further than that. a lot of people think it is a economic indicator. if financials do well the economy could follow. certainly hope so. >> "money" with melissa francis now melissa: i'm melissa francis and here's what's money tonight. is the u.s. actually in recession but we don't even know it yet? recent numbers have been terrible. many say the economy has stalled. we're going to break it down. >>> plus oil companies throw money at mitt romney like there is no tomorrow. but a new study shows their business is actually better with a democrat in the white house. we have the surprising details. >>> two of america's greatest pastimes together. football and victoria secret models. why the nfl blitz by the underwear company might be pure business brilliance. even when they say it's not it is always about money melissa: first let's take a look at the day's market headlines a surprise surge in u.s. manufacturing gave stocks a triple digit boost. that was early on though and it trade faded. the dow closed up 77 points. one possible reason, ben bernanke. the fed chairman defended his money print
beyond the numbers and find out if the u.s. economy is already in recession. we'll tell you what some economists are saying. if you think the situation was close. obamacare may be making its way back to the supreme court. welcome to "the willis report." gerri: hello, everybody i'm gerri willis. high-stakes of the first debate has candidates leaving. nothing to chance. president obama and governor romney racing to get in last minute prep before going face-to-face first debate next wednesday in denver that is. what should we expect? let's ask bill kristol, editor of "the weekly standard" and byron york, chief political correspondent for the "washington examiner". welcome to you both. byron, i'll start with you. what does romney have to do to show up roads in here. even voters say they don't expect him to win? >> well the thing, he has to do the same thing he had to do all along which present himself as a good alternative to the president who will take the country in a different direction than the president and can point out the numerous flaws in the president's record. i mean, i wonder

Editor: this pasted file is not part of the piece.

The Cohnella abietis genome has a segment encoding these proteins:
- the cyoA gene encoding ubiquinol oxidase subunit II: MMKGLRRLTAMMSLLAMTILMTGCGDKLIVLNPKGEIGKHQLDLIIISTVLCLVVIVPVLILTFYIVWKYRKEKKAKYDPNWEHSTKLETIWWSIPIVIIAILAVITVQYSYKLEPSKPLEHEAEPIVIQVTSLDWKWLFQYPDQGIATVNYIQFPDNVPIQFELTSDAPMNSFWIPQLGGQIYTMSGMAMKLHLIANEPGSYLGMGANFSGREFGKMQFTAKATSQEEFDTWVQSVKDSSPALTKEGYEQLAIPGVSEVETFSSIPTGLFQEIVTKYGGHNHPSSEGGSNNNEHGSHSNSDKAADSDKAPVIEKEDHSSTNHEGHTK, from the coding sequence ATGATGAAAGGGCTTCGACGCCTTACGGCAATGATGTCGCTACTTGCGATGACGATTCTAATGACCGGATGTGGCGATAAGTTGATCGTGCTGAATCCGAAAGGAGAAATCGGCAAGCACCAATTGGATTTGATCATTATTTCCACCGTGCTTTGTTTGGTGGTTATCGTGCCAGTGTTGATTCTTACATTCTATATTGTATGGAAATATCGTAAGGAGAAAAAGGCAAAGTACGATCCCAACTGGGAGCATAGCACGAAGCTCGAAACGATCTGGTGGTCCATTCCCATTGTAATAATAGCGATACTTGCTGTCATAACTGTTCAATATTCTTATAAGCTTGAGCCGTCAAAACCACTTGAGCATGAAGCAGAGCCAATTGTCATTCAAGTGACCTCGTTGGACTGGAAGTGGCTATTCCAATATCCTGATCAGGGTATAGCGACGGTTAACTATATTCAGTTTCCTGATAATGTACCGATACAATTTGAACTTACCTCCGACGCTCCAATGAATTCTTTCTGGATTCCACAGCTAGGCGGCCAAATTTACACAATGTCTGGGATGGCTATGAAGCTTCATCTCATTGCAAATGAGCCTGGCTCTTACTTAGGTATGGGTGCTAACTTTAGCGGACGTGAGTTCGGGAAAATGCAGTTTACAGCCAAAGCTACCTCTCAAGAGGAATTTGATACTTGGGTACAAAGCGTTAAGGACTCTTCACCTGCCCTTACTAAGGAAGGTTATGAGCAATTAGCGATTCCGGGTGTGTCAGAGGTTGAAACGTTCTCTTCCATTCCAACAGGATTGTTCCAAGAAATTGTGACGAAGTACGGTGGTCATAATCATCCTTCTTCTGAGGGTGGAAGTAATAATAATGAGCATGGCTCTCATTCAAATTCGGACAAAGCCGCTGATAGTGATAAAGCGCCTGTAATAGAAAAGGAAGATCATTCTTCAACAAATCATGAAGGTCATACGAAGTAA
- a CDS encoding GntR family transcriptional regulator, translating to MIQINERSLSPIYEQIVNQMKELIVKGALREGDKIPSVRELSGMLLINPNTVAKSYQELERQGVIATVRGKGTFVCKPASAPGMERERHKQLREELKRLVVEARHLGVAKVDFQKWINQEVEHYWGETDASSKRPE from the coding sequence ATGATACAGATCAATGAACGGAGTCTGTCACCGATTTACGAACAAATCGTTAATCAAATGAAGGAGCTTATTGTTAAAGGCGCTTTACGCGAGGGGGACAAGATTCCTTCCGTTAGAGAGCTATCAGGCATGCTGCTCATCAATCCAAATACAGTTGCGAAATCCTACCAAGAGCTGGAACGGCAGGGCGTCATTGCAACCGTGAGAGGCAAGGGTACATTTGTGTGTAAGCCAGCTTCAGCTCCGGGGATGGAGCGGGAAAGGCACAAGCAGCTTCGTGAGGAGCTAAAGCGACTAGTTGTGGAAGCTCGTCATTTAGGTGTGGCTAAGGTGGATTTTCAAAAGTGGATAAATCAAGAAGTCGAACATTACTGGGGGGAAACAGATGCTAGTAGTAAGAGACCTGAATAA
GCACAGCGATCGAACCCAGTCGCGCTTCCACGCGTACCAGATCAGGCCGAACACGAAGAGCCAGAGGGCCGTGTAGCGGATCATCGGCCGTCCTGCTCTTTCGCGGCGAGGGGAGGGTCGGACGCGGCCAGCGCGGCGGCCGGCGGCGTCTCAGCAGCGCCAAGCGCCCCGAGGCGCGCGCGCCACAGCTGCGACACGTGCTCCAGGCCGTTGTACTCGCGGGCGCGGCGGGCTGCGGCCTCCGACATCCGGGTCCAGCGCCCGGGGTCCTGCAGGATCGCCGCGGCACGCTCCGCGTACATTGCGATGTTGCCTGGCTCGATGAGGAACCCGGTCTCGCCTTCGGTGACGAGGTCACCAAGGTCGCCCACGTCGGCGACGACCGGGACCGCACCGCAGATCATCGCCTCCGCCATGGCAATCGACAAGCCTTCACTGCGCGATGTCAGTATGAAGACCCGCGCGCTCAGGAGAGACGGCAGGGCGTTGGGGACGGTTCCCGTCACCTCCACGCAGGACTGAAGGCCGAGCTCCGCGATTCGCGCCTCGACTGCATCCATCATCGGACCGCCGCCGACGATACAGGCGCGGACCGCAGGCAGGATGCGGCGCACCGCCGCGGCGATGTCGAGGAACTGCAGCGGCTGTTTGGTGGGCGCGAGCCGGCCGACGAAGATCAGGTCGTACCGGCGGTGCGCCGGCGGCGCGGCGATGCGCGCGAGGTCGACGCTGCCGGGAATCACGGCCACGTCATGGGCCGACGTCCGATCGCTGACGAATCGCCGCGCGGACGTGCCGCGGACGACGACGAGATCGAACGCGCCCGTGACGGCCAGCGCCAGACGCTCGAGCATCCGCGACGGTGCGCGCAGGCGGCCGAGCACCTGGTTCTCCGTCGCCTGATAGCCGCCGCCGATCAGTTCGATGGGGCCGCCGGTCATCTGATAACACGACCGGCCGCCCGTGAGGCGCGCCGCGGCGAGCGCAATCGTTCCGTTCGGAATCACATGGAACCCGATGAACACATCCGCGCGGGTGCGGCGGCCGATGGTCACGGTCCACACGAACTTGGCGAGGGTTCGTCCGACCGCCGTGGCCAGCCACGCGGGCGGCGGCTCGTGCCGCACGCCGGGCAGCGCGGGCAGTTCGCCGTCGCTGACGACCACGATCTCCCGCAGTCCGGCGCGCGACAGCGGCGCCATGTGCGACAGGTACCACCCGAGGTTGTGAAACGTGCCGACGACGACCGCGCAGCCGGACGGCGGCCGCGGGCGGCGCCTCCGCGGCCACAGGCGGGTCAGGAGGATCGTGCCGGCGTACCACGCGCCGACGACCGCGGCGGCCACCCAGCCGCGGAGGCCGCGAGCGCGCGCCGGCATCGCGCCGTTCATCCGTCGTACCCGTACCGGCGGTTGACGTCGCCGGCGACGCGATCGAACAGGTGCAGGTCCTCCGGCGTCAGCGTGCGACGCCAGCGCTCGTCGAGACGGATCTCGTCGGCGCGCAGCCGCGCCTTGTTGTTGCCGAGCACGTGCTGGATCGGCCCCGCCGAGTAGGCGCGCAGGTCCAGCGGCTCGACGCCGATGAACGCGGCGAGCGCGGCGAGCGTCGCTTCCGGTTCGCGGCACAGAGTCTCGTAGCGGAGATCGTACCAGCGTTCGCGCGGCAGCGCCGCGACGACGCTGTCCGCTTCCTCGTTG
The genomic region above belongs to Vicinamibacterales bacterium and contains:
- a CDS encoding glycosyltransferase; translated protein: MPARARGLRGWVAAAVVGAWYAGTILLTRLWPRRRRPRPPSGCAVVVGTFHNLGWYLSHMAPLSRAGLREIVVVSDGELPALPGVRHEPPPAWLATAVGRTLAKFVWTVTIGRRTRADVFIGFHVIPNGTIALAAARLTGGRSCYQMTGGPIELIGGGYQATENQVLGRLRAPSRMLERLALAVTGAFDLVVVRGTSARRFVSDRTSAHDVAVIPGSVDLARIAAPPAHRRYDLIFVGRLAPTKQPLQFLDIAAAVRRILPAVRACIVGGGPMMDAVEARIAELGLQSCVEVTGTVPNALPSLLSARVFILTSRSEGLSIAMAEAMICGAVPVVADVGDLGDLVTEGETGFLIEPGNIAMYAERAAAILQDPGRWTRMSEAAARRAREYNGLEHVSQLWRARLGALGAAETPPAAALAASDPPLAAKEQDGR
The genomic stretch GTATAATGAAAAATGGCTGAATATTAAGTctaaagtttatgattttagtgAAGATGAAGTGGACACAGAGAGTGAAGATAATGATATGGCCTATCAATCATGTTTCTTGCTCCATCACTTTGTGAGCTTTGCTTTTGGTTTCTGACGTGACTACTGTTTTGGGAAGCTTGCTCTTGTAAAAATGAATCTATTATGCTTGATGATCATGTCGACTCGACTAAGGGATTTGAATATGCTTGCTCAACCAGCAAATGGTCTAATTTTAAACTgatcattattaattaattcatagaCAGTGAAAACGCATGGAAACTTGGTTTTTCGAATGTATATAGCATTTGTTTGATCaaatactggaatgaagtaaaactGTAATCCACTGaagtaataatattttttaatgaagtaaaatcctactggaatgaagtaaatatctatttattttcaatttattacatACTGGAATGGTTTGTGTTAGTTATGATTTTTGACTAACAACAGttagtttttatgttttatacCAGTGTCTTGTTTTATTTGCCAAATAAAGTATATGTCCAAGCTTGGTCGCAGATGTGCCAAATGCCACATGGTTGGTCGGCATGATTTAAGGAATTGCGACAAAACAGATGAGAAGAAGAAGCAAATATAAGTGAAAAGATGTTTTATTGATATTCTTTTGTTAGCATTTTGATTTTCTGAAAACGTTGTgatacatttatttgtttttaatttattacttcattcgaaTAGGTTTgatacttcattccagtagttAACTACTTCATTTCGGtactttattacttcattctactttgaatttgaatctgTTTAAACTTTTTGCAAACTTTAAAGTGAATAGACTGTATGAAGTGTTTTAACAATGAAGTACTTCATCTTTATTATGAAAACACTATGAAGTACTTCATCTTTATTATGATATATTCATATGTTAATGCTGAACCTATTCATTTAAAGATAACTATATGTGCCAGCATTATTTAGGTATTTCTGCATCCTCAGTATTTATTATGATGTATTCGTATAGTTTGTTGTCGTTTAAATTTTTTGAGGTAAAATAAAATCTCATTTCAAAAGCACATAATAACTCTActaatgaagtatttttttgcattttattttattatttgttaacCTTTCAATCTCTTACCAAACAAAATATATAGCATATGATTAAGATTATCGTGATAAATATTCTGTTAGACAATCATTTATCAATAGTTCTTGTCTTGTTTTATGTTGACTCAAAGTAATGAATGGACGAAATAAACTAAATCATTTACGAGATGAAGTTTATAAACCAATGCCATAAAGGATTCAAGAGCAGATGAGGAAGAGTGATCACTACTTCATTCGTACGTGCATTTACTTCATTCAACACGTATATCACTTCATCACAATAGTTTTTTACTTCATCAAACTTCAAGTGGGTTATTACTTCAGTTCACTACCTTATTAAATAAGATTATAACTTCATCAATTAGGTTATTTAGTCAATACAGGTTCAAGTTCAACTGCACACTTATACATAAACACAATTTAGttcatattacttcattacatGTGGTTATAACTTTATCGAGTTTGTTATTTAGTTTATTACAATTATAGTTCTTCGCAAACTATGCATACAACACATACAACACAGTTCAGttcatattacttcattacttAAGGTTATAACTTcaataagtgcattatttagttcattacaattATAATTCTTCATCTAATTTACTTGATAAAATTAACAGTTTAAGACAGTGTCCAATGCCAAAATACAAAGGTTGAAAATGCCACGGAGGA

been provided by: moving our economy for 160 years. bnsf, the engine that connects us. and with the ongoing support of these institutions and foundations. and... this program was made possible by the corporation for public broadcasting. and by contributions to your pbs station from viewers like you. thank you. >> brown: three months after upholding president obama's health care law, the supreme court is back with a docket that may even rival last year's term for drama. the justices will decide a case on affirmative action in higher education, and are expected to take up disputes on same-sex marriage, civil rights law, and more. the term opened today with arguments in another controversial case: whether businesses can be sued in u.s. courts for human rights violations that occur in foreign countries. marcia coyle of the "national law journal" was in the courtroom this morning, and is back with us tonight. welcome back. >> nice to be back. brown: let us stipulate, as the lawyers say, that last year was a blockbuster. >> absolutely. brown: new this term has some potential
sharing, scooter sharing is the latest contribution for people having access in our economy rather than just offered ownership and to me, that's really what wha* the shared economy is about and this great incubating idea of scooter sharing is wonderfulfinger these are all electric, you can power this up on 18 cents worth of power as compared to what gasoline prices are. it takes, if you want to go around the city at 30 miles an hour, it will be less than half of the power of a toaster. it's equivalent to 850 miles a gallon to be on one of these electric scooters. i think it's safe, obviously we're going train people in the right way to abide but all the traffic regulations that we have, but as i sit in my car on days where i have to wait and 7, watch these scooters go by, it's kind of like where am i and what am i doing and can i contribute even more, so it's exciting to see this happen in san francisco, to see its launch, it's exciting that it's an idea that incubated out of the hub, it's exciting to not only see that it's fun for people to get around, to be more efficient and to kind